Today is gas boycott day. Since I filled up last night when the price was a mere $3.19 a gallon . . . no problemo.
Today, the price of gasoline jumped to $3.29 a gallon here in my neighborhood. It's now more expensive than it was immediately post Katrina.
OK, let's play the blame game. Pick what you think is the reason(s) for the sudden spike in gasoline prices. Then, for what it's worth, I'll tell you what I think. Pick your favorite of the following reasons:
- Basic supply & demand factors, (You know the stuff we learned in Econ 101.)
- Oil company fat cats getting all they can get while they can get it. ("Greed is good" - Gordon Gecko)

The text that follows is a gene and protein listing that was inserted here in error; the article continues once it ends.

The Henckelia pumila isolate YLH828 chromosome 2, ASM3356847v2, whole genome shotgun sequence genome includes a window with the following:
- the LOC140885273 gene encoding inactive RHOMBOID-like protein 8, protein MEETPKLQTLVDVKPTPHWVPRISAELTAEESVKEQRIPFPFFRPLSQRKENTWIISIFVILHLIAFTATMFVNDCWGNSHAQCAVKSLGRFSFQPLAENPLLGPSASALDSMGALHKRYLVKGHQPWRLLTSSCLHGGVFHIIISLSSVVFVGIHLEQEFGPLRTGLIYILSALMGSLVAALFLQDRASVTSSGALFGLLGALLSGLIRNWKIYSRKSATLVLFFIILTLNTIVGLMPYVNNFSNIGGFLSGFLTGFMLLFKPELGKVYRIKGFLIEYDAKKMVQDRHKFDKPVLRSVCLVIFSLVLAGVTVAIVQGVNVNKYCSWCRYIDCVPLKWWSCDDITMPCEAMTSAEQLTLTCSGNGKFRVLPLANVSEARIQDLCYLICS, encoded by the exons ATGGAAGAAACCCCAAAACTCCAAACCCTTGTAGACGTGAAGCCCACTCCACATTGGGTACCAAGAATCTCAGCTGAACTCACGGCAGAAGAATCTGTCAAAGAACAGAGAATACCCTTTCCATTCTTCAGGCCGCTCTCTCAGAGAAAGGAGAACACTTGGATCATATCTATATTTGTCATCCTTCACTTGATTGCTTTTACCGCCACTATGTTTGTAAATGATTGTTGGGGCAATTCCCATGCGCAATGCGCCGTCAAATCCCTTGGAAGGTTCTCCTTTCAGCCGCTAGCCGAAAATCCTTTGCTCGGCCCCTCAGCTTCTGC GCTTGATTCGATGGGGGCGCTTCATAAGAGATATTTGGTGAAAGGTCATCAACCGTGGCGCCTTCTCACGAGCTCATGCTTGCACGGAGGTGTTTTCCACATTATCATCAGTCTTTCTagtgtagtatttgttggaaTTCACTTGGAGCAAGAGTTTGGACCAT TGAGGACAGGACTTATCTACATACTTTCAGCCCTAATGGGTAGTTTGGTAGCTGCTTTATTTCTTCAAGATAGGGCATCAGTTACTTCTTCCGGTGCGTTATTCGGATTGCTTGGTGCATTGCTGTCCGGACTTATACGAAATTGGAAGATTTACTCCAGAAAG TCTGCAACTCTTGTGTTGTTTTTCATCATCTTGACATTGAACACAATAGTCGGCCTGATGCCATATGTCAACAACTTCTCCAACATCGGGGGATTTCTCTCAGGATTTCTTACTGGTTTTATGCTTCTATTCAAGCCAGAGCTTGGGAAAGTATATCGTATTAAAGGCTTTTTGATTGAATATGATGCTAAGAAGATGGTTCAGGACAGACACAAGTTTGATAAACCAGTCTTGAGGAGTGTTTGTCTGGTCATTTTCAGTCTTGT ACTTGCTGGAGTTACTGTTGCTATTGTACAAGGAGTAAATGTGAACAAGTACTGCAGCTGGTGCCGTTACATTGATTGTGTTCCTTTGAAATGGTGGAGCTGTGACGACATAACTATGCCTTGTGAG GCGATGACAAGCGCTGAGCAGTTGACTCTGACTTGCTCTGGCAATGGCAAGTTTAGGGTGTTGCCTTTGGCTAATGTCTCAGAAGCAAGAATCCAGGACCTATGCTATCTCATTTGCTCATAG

- Aging and inadequate refinery capacity in the United States. (It's been 31 years since a new refinery came on line here.)
- Strife and political tensions in oil producing nations. (When in our lifetimes wasn't there strife in the Middle East or Latin America or Russia and its satellite nations?)
- Market manipulation. (Speculators, whether it's real estate, oil or whatever, play the last-one-in-loses game. Meanwhile they make a killing.)
The oil companies (and their executives) are fattening up because a.) they can see trouble ahead in the form of dwindling supplies or alternative energy sources but, more likely, b.) they're greedy and testing the upper limit of what consumers will pay before they wise up and start driving more efficient cars or cut back on their driving. But isn't that basic supply and demand economics? Mix in some sharp wheeling and dealing in the New York Mercantile where crude oil and finished gasoline are traded and you have the recipe for sky-high prices. — Ron Hall